ECONOMICS OF EUROPEAN INTEGRATION
Learning outcomes of the course unit
Upon successful completion of this course the students are expected to be able to:
- understand and explain the economic rationale of the EU integration process and its main policies;
- apply economic tools to evaluate the impact of EU policies on various stakeholders;
- assess the risks and the opportunities facing European companies within the context of the EU trade policy
- evaluate possible solutions to the most important unresolved problems of the EU, namely unemployment, the productivity gap, inequalities and the sovereign debt crisis.
More in general:
- conduct an empirical research applying the acquired tools to a particular context:
- communicate the results of an empirical research through a ppt presentation or a written report.
Introductory microeconomics and macroeconomics or equivalent
Course contents summary
The course focuses on the economic analysis of the current development of the European Union, its main structure and prospects. More particularly, it concentrates on the process of economic integration and its main stages, like the Customs Union and the Single Market, and on the common commercial policy. Special attention will be devoted to the tariff war and to the consequences of Brexit. At the macro-level it will take into consideration the Monetary Union and the euro, the European Central Bank and its monetary policy, the fiscal policies. Finally, it will discuss the hottest current issues: the debt crisis, austerity policies, the debate about the euro exit and the proposals for reform of the EU.
1. Europe in the world economy
2. A brief history of European economic integration.
3. Trade policy tools.
4. The theory of economic integration and its main economic stages.
5. The EU Customs Union and the Single European Market.
6. Global Value Chains and supply-chain trade.
7. Value added trade and the place of Europe.
8. The capture of value.
9. The development of the world trade system.
10. EU multilateral, bilateral and unilateral trade policy.
11. The trade war.
12. The economic consequences of Brexit.
13. The theory of Optimum Currency Areas.
14. Benefits and costs of a common currency.
15. The stages of the European Monetary Union.
16. The European Central Bank and its monetary policy.
17. The Maastricht convergence criteria.
18. Fiscal policies, the Stability and Growth Pact and the Fiscal Compact.
19. The debate about the austerity policies.
20. The sovereign debt crisis. The case of Greece.
21. Costs and benefits of leaving the euro.
22. The impact of COVID-19 on Europe and the policy responses.
23. Which reforms for the EU and the euro?
For the students who wish to deepen their knowledge, the two reference books are:
- The Economics of European Integration, by Richard Baldwin and Charles Wyplosz, McGraw Hill, 6th edition, paperback, 2019.
- Economics of Monetary Union, by Paul De Grauwe, Oxford University Press, 12th edition, paperback, 2018.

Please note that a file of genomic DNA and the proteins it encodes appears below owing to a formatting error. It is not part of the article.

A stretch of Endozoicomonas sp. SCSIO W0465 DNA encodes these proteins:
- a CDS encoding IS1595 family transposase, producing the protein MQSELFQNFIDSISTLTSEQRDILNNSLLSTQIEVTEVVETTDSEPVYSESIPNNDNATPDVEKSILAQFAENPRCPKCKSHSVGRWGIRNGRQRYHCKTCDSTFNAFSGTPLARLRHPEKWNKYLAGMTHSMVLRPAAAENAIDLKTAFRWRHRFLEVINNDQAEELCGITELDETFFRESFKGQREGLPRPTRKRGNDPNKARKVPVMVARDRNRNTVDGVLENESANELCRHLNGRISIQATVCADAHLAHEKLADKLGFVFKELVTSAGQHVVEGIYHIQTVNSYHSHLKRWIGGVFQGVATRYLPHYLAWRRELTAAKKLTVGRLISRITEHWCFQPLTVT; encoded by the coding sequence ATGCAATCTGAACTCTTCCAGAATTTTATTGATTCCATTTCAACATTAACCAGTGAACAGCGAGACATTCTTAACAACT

- The titles of some compulsory readings will appear at the end of each set of slides.
For the moment, the course will be taught online. Teaching will be prevailingly synchronous (streaming through the Teams platform, discussions, Q&A sessions).
Overall teaching provision will consist of presentations-illustrations of contents by the teacher via streaming.
Streaming lessons will last 40 minutes (including the moments of students’ interaction).
Interactive teaching will find a relevant place under the form of: 1) Explanations through FAQs or web forum; 2) Short students’ interventions; 3) structured e-tivities (students’ individual reports, exercises or case-studies)
All the slides will be posted on the Elly platform before each lesson and then discussed with the students’ participation. Case studies and videos on the most relevant issues will be presented and talked over in class. Students are responsible for consulting the dedicated website on a regular basis in order to know in advance the general lines of the subjects and to be able to contribute actively to class discussions. Updates and additional material are posted on the website. While preparing for lectures students are also encouraged to extend their study beyond required readings to related papers in scientific journals or newspaper articles.
Students are kindly asked to observe the following courtesy rules:
1. Connect on time to the Teams platform for online classes; do not leave early without prior explicit instructor’s approval;
2. Prepare assignments on time.
Assessment methods and criteria
Students will be evaluated in a continuous way on the basis of their participation to the class discussions and of the fulfilment of the assigned tasks. The intermediate and final online exams are oral and based on at least three questions on the content of all the slides, class discussions and compulsory readings. Final grade is based on the intermediate online oral test (30%), on the final online oral exam (30%) and on students’ class participation (40%). The ‘cum laude’ will be given only in case of exceptional performances in all three aspects of the evaluation.
Final grades will be published on the Esse3 platform within two weeks from the date of the final exam.